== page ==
The research was conducted using 6 different rebalancing strategies, each beginning with a broad based 60% equity (stock) and 40% fixed income (bond) portfolio.
Each of the 6 portfolio rebalancing strategies was studied over a 25 year period, the analysis looked at performance and volatility.
This 25 year period includes four bull markets and three bear markets. The findings show the pros and cons of different rebalancing policies and may inform your own best practices for portfolio management.
Some of the questions that were answered are:
On a cumulative basis, rebalancing strategies that rely on the triggering of drift thresholds outperform those with rebalancing strategies based on calendar frequencies. And while portfolios that never rebalance do perform relatively well over time, such a strategy can miss out on secular growth if only a small percentage is allocated to asset classes that eventually become market leaders, even if only temporarily. While more frequent rebalancing keeps actual portfolio allocations more in line with target allocations, the risk-management benefits diminish when a portfolio is rebalanced too frequently.
The optimal rebalancing strategy for managing risk, maximizing performance, and minimizing costs will change over time, based in part on market conditions. However, more important than any of these factors is your comfort level with the chosen rebalancing strategy and your comprehensive financial plan.
As is often said, "peace of mind can be priceless."
-Paul R. Rossi, CFA
Probably and Potentially Quite a Bit - read on
Below are some questions that you should review as Biden's proposed tax plan might have dramatic implications for you and your family.
Do you make pre-tax contributions to traditional retirement accounts (e.g., a 401(k) or IRA)?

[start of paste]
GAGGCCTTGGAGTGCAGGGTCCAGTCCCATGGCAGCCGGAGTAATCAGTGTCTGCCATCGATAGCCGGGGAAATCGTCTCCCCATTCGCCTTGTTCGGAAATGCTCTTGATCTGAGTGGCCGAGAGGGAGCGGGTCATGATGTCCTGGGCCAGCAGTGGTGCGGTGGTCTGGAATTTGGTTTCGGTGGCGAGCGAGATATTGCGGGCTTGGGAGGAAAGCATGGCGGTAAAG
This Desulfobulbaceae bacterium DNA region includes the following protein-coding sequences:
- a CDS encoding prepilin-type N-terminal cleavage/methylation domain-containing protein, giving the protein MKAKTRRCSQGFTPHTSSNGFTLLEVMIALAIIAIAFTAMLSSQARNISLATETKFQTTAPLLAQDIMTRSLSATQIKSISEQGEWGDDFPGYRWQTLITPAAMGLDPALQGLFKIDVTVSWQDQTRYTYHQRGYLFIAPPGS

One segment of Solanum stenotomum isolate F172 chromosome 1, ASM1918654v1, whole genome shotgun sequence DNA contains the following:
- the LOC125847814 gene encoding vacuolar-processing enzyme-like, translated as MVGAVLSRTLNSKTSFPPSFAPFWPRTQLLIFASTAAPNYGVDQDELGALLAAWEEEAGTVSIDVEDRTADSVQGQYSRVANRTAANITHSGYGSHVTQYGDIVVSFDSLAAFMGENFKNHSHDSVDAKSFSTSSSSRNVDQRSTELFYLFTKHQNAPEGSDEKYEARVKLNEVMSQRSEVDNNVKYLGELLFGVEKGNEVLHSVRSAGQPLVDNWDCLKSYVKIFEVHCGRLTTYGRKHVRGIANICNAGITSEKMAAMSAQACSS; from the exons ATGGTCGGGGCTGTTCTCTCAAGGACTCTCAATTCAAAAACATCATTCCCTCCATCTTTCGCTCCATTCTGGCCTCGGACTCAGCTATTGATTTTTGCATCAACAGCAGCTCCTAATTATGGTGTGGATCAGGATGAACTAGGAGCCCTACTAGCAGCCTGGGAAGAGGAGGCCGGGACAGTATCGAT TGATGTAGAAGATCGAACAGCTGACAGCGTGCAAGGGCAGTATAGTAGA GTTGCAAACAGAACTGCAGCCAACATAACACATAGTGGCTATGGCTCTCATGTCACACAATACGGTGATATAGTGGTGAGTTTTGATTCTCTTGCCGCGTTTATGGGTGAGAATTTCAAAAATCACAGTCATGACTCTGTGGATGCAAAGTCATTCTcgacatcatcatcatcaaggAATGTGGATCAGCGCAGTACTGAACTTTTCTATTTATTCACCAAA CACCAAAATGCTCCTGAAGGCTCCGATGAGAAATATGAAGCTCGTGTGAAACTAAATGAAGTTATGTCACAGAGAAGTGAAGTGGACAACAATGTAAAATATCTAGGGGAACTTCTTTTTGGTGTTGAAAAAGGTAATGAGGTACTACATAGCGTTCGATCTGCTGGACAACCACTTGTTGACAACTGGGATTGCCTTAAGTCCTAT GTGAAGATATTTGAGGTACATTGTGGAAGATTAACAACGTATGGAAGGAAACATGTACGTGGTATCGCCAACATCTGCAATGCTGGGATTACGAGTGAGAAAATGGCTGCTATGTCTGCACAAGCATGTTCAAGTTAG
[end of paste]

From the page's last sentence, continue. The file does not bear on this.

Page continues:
Do you hold appreciated assets with a low cost basis (excluding pre-tax assets such as IRAs, most annuities, and other items of income in respect of a decedent)?
Do you earn wages in excess of $400,000?
Does your household income exceed $400,000?
Does your household income exceed $1,000,000?
Does the value of your estate exceed $3.5 million (or $7 million, if you are married)?
Are you a small business owner?
Are you an informal caregiver for an individual in need of long-term care services?
Do you have significant corporate ownership interests?
As always, it's important to talk with a tax professional to ensure you are making the best decision for your own particular situation.
-Paul R. Rossi, CFA
Several determinants play a critical role in why some individuals become value-oriented investors and others become growth-oriented investors.
With so much research being done on various aspects of investing, surprisingly little effort has been made to explain the factors that influence individual investors’ decision making. The authors (Nerik Cronq, Stephan Siegel, and Frank Yushow) whose published work was in the 'Journal of Financial Economics' shows that an investor’s investment style (i.e., value versus growth) can be derived from two sources: a genetic or biological predisposition and environmental factors. The authors reference several previous studies and provide their own analysis to contribute a new perspective about why investors gravitate toward value or growth investments.